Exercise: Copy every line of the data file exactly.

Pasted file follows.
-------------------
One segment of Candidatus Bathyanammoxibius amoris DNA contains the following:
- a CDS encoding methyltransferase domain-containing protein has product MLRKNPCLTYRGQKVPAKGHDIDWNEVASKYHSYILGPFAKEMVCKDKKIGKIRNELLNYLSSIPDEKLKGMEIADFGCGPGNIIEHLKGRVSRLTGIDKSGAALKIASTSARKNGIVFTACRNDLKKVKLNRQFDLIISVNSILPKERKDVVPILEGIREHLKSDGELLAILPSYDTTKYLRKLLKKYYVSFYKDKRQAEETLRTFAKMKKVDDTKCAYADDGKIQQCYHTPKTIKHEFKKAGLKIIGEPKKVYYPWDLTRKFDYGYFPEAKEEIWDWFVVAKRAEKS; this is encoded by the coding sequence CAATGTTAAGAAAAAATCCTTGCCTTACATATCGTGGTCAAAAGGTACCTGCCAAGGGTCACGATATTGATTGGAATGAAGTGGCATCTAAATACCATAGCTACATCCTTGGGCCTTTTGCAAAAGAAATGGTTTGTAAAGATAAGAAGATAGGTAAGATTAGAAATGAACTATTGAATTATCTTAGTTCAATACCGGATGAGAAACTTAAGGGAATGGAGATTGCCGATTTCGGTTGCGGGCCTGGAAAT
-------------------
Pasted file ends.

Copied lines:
One segment of Candidatus Bathyanammoxibius amoris DNA contains the following:
- a CDS encoding methyltransferase domain-containing protein has product MLRKNPCLTYRGQKVPAKGHDIDWNEVASKYHSYILGPFAKEMVCKDKKIGKIRNELLNYLSSIPDEKLKGMEIADFGCGPGNIIEHLKGRVSRLTGIDKSGAALKIASTSARKNGIVFTACRNDLKKVKLNRQFDLIISVNSILPKERKDVVPILEGIREHLKSDGELLAILPSYDTTKYLRKLLKKYYVSFYKDKRQAEETLRTFAKMKKVDDTKCAYADDGKIQQCYHTPKTIKHEFKKAGLKIIGEPKKVYYPWDLTRKFDYGYFPEAKEEIWDWFVVAKRAEKS; this is encoded by the coding sequence CAATGTTAAGAAAAAATCCTTGCCTTACATATCGTGGTCAAAAGGTACCTGCCAAGGGTCACGATATTGATTGGAATGAAGTGGCATCTAAATACCATAGCTACATCCTTGGGCCTTTTGCAAAAGAAATGGTTTGTAAAGATAAGAAGATAGGTAAGATTAGAAATGAACTATTGAATTATCTTAGTTCAATACCGGATGAGAAACTTAAGGGAATGGAGATTGCCGATTTCGGTTGCGGGCCTGGAAAT